Tuesday, June 13, 2006

Getting to the Bottom of the Trash Can

Tracking down information about the mysterious, previously blogged-about trash can label turned out to be a great deal more difficult than I thought it would be.

As I mentioned in the last post, I asked for some insight from the Wyoming Department of Environmental Quality, but they were just about as in the dark as I was.

Here's how they replied:
Mr. Baker,

I cannot find any reference to the label in question. Our best guess is that it is a label from the manufacturer to not throw away the electronic device (that's obvious, sorry). I can only speculate as to why they put this label on their devices, but there are probably at least two reasons:

1) there is a small amount of lead in the printed circuit boards. If you ground up the board and ran a chemical test on the material it could possibly be considered hazardous. There may also be mercury switches contained in the device as well;

2) often times companies want to appear "green" by directing consumers to not throw away these devices in the trash but rather encourage consumers to attempt to recycle the items (there is very little market for recycling of small electronic devices).

I can tell you that the Wyoming Solid and Hazardous Waste Rules and Regulations specifically exempt household hazardous waste from the hazardous waste disposal requirements. Simply put, our rules allow the disposal of these items in the trash as long as you are a household and not a business. Landfills have the option of banning any sort of item they wish from disposal at their site and they may choose to ban small electronics (many already ban larger electronic goods like computers, monitors and tv's).

I hope this response helps.

Joel Frost
Senior Environmental Analyst
So, after that candid but disatisfying response, I decided to contact Samson, the maker of a microphone I recently purchased carrying the "Not Trash" label. Today, I received this response:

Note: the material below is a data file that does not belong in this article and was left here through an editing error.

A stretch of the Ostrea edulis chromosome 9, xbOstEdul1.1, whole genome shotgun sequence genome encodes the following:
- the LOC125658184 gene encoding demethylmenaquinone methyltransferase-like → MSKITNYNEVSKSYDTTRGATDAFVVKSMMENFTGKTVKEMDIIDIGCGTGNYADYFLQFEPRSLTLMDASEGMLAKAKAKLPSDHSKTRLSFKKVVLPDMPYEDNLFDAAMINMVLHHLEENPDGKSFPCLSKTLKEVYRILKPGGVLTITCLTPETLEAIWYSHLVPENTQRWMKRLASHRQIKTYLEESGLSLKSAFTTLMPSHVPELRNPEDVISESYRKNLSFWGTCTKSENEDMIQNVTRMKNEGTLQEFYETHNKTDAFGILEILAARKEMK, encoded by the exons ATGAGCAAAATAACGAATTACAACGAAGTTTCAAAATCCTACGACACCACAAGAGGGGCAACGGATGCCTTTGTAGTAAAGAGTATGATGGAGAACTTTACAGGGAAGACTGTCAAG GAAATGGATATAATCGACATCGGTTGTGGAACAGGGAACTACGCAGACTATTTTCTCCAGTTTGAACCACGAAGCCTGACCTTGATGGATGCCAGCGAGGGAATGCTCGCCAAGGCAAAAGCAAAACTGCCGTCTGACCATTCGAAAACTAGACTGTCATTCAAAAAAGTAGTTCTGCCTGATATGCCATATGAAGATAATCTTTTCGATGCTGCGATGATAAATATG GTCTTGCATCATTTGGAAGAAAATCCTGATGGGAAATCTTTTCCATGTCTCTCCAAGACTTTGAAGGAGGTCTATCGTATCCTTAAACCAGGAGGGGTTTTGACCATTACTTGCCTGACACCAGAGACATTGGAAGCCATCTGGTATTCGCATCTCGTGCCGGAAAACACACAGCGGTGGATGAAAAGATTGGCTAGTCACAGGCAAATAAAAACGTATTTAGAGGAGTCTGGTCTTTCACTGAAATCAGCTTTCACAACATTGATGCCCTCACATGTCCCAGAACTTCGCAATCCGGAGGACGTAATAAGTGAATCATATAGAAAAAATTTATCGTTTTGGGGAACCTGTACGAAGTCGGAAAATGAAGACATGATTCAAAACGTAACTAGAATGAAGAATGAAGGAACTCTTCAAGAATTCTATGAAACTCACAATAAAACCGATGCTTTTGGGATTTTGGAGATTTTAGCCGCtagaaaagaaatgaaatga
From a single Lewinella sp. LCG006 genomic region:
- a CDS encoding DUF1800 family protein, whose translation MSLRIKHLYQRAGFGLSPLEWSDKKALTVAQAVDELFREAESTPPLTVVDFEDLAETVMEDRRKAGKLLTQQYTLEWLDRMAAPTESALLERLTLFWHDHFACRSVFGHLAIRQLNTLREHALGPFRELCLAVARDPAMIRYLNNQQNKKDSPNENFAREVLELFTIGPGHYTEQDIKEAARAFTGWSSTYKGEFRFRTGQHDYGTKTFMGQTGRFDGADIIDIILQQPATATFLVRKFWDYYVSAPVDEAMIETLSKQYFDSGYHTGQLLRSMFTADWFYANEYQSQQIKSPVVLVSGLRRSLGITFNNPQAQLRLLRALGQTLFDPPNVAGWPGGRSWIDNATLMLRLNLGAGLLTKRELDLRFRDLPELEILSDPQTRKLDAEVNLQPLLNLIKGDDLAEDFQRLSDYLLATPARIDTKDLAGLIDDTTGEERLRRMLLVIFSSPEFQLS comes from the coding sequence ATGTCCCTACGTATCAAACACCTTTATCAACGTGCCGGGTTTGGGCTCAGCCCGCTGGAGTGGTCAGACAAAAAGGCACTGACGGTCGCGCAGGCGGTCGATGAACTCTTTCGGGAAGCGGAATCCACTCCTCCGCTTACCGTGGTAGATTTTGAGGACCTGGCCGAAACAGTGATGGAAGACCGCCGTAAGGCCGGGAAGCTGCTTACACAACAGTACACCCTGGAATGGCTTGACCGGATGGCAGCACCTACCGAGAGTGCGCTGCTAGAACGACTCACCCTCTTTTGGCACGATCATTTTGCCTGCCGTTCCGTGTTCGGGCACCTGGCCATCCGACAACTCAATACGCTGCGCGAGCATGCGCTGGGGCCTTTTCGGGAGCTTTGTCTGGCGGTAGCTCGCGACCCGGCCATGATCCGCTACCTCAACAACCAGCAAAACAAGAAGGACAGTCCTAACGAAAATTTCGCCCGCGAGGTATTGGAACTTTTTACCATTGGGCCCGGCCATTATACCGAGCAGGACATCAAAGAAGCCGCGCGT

The sticker you inquiring about is a result of international manufacturing regulations. Although these regulations do not apply in the U.S.right now, they will be mandatory in time. The standards are known as “ROHS”. A simple internet search on the term ROHS will shed more light on these regulations, if you are inclined to learn more about them.

Thank You,

Rob Garofala
Samson Product Specialist

And there I had it. All I needed to do was ask a European. Bah.

However, I have to say for a "Product Specialist" the Mr Rob Garofala didn't particularly impress me. For one, he told me to just look up the information for myself (yeah, yeah, I'm lazy for complaining...), but more importantly, I'm pretty sure he wasn't completely correct.

RoHS standards (from the European Union Restriction of Hazardous Substances directive) are closely tied to (but not the same as) the directive on Waste Electrical and Electronic Equipment (WEEE).*

As this page explains, the RoHS directive merely bans the limitless use of certain materials, while the WEEE directive is responsible for creating labeling such as the "Not Trash" icon.

Sure, I'm picking a nit, but if you want conclusive proof that I'm right, you can read over this page detailing WEEE labeling procedure. Then again, it's a lot easier to just look at the first page of Google image results for RoHS and WEEE.

If only I'd known to search for Weee! instead of "Not trash label"...

*While closely tied to WEEE regulations, there appears to be no tie between ROHS and ROUS.


Carol said...

Get to the bottom of the trash can and you find ROUS, it figures! That is where he belongs.

Anonymous said...

Hi, FYI this sticker is also reffered to as the wheelie bin label. This is a link to one of the many companies that selle them:

Anonymous said...

Thanks for the tip, anonymous. If they didn't only sell to European buyers, I would be sorely tempted to buy a set, just for fun.

Thanks again.